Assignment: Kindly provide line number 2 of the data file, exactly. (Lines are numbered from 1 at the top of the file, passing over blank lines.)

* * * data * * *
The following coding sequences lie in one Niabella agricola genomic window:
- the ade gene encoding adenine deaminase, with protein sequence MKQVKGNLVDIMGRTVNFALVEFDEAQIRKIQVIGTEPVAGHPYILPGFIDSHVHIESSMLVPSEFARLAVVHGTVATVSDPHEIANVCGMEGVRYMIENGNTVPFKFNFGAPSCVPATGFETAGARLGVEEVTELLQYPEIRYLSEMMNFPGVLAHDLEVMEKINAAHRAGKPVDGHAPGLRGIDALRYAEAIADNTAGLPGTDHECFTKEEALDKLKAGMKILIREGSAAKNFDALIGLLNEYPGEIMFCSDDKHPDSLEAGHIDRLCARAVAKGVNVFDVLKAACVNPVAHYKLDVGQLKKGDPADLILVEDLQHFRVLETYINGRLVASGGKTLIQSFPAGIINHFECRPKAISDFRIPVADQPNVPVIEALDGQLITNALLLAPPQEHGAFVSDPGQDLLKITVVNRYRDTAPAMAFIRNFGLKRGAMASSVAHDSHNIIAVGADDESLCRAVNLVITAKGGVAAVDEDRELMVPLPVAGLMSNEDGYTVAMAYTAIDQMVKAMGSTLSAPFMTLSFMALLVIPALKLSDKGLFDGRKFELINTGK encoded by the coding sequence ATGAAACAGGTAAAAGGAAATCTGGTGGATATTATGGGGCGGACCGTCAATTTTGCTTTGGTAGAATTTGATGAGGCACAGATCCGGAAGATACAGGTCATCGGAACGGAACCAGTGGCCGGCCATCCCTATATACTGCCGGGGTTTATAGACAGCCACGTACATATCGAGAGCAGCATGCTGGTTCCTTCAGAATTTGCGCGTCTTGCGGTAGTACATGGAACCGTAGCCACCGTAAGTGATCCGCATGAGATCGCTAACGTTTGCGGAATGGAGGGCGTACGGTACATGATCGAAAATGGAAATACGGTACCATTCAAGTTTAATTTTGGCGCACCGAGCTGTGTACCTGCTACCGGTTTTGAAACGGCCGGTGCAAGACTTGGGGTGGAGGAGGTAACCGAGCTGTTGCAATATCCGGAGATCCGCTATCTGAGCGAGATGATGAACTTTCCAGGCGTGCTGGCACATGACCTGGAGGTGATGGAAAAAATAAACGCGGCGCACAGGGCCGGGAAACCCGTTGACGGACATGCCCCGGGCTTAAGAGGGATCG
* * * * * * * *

- the ade gene encoding adenine deaminase, with protein sequence MKQVKGNLVDIMGRTVNFALVEFDEAQIRKIQVIGTEPVAGHPYILPGFIDSHVHIESSMLVPSEFARLAVVHGTVATVSDPHEIANVCGMEGVRYMIENGNTVPFKFNFGAPSCVPATGFETAGARLGVEEVTELLQYPEIRYLSEMMNFPGVLAHDLEVMEKINAAHRAGKPVDGHAPGLRGIDALRYAEAIADNTAGLPGTDHECFTKEEALDKLKAGMKILIREGSAAKNFDALIGLLNEYPGEIMFCSDDKHPDSLEAGHIDRLCARAVAKGVNVFDVLKAACVNPVAHYKLDVGQLKKGDPADLILVEDLQHFRVLETYINGRLVASGGKTLIQSFPAGIINHFECRPKAISDFRIPVADQPNVPVIEALDGQLITNALLLAPPQEHGAFVSDPGQDLLKITVVNRYRDTAPAMAFIRNFGLKRGAMASSVAHDSHNIIAVGADDESLCRAVNLVITAKGGVAAVDEDRELMVPLPVAGLMSNEDGYTVAMAYTAIDQMVKAMGSTLSAPFMTLSFMALLVIPALKLSDKGLFDGRKFELINTGK encoded by the coding sequence ATGAAACAGGTAAAAGGAAATCTGGTGGATATTATGGGGCGGACCGTCAATTTTGCTTTGGTAGAATTTGATGAGGCACAGATCCGGAAGATACAGGTCATCGGAACGGAACCAGTGGCCGGCCATCCCTATATACTGCCGGGGTTTATAGACAGCCACGTACATATCGAGAGCAGCATGCTGGTTCCTTCAGAATTTGCGCGTCTTGCGGTAGTACATGGAACCGTAGCCACCGTAAGTGATCCGCATGAGATCGCTAACGTTTGCGGAATGGAGGGCGTACGGTACATGATCGAAAATGGAAATACGGTACCATTCAAGTTTAATTTTGGCGCACCGAGCTGTGTACCTGCTACCGGTTTTGAAACGGCCGGTGCAAGACTTGGGGTGGAGGAGGTAACCGAGCTGTTGCAATATCCGGAGATCCGCTATCTGAGCGAGATGATGAACTTTCCAGGCGTGCTGGCACATGACCTGGAGGTGATGGAAAAAATAAACGCGGCGCACAGGGCCGGGAAACCCGTTGACGGACATGCCCCGGGCTTAAGAGGGATCG